The age of the driverless taxi has arrived – at least in parts of Phoenix, Arizona. Self-driving car company Waymo, owned by Google’s parent company Alphabet, announced its autonomous vehicles are now available to the general public (or at least paying customers).

The service is only available in a limited area for now, both because regulations in Arizona are relatively permissive and because the cars need a detailed three-dimensional map to tell them all about the road environment.

Until earlier this year, the self-driving vehicles were under testing and were used in 5-10% of Waymo’s rides. The service has been shut because of the pandemic, but is now back and Waymo is aiming to increase availability.

 

Are the cars really ‘self-driving’?

Waymo is restarting its autonomous ride service in suburban Phoenix, and says all rides will be conducted without human safety drivers behind the wheel. WAYMO

Waymo One currently requires a human driver to be present to supervise the self-driving care and override it when necessary, but the new announcement means fully autonomous, unsupervised vehicles. If successful, passengers will have entirely free time in the back seat.

Safety is still a concern though. Waymo claim trials in excess of 20 million miles of autonomous driving as of January 2020. While this sounds reassuring, with current US death rates at 1 per 100 million miles this is woefully small to demonstrate safety on par with human drivers.

However, some research suggests deploying “good enough” self-driving cars will save lives by getting rid of human errors – and that waiting for the technology to become near-perfect before deploying it would be a mistake.

 

Waymo’s plan

Much of Waymo’s success is down to rigorous simulation and training. The company has its roots in Google’s self-driving car project, which began in 2009.

Unlike some other companies working on autonomous vehicles, such as Tesla and Volvo, Waymo is not trying to make a vehicle it can sell to consumers. At present, Waymo is only focused on offering a taxi service, though Avis Budget Group will manage the physical fleet of vehicles.

This may be a smart move. From a consumer psychology perspective, buying a Tesla or any other branded autonomous vehicle is expensive, but getting a driverless taxi will feel just as futuristic at a much lower cost.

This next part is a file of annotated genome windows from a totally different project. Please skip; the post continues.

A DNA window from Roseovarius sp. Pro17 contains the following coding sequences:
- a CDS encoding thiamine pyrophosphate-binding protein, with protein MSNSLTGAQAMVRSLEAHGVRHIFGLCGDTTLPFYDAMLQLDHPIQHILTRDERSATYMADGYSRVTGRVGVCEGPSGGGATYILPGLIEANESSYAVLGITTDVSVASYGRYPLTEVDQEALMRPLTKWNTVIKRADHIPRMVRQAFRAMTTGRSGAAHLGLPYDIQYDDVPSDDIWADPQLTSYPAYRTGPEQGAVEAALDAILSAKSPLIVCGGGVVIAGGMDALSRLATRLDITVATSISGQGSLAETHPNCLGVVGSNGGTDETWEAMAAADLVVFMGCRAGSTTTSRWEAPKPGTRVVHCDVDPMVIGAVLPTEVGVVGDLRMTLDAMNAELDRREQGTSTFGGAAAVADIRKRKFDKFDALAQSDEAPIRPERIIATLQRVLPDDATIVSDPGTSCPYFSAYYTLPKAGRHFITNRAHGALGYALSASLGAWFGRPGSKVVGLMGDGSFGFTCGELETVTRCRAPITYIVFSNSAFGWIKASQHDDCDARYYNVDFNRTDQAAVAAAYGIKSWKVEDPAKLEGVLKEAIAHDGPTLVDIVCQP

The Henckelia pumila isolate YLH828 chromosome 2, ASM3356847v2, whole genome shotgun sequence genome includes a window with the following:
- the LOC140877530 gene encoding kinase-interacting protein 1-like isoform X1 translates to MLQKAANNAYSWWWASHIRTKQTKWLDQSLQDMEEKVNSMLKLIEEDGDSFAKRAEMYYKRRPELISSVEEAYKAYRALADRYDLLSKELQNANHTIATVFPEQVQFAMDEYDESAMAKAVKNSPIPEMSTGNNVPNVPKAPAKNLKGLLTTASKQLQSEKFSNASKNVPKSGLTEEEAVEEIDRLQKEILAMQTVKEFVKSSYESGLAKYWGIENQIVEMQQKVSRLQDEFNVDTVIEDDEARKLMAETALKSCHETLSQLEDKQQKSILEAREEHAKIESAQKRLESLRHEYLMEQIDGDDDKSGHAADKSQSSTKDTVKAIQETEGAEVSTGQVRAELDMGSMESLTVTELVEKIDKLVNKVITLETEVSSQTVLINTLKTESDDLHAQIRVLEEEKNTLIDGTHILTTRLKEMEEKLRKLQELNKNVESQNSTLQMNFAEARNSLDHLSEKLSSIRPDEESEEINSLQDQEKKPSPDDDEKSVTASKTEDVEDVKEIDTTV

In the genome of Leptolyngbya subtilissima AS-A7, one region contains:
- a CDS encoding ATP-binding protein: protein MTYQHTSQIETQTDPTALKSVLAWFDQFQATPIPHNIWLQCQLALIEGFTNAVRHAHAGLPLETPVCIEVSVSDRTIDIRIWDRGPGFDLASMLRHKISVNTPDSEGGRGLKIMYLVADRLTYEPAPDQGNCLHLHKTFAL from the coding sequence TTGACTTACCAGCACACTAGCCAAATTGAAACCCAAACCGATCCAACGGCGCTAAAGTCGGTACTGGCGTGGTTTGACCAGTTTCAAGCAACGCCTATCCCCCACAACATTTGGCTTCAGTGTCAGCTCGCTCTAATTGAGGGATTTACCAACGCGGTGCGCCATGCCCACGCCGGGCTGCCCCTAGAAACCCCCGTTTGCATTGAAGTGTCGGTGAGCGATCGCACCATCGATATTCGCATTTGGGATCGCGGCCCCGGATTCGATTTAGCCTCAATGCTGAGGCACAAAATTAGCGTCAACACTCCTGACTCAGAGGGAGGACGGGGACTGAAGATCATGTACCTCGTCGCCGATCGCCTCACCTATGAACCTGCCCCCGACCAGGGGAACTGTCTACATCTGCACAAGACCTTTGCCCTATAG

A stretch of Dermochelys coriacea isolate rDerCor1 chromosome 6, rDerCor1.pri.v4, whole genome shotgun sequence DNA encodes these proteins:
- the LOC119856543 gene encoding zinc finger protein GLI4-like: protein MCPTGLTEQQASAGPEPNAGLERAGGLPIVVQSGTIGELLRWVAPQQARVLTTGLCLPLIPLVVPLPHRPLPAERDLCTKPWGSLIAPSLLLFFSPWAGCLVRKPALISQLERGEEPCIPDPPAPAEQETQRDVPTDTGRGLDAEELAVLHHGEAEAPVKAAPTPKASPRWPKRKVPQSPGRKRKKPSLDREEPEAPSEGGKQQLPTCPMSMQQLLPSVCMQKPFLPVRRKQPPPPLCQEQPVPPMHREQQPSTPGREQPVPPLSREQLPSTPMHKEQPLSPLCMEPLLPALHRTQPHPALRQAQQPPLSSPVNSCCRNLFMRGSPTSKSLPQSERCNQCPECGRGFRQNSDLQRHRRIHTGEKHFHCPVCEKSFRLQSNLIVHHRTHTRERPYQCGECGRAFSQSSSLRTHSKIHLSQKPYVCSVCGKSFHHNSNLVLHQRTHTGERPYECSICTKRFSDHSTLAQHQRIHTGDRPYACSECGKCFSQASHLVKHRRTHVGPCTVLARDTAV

The road ahead for autonomous vehicles

Even if Waymo’s technology proves safe and effective in practice, commercial success will depend on whether consumers adopt it. We still see customers in banks who prefer to go to a teller instead of making a transaction via a kiosk or ATM, and computer users who are reluctant to upgrade systems and services to newer versions.

There are still drivers resistant to the usage of (any) electronics in cars, so, for some, robot-driven cars will be a hard sell. What’s more, self-driving cars still struggle to manage everyday unexpected obstacles, such as potholes or broken traffic lights. Weather can also take a toll by affecting sensors.

Billions of dollars have been spent on autonomous car research, but they are far from perfect. High-profile deaths) involving autonomous vehicles have also taken some of the shine off the technology.

So, are we ready to embrace the technology and service?

Waymo provided the service before the pandemic; proved the technology works; and, showed there is public demand for such a service. They will now be aiming to convince stakeholders such as governments and business partners that now is the time for autonomous vehicles.

While seeking to address technical reliability issues – such as the requirement for a 5G mobile network – and customer acceptance of their product, Waymo will be hoping they won’t experience any catastrophic accidents as some of their competitors have.

 

James Jin Kang, Lecturer, Computing and Security, Edith Cowan University; Mohiuddin Ahmed, Lecturer of Computing & Security, Edith Cowan University, and Paul Haskell-Dowland, Associate Dean (Computing and Security), Edith Cowan University

This article is republished from The Conversation under a Creative Commons license.

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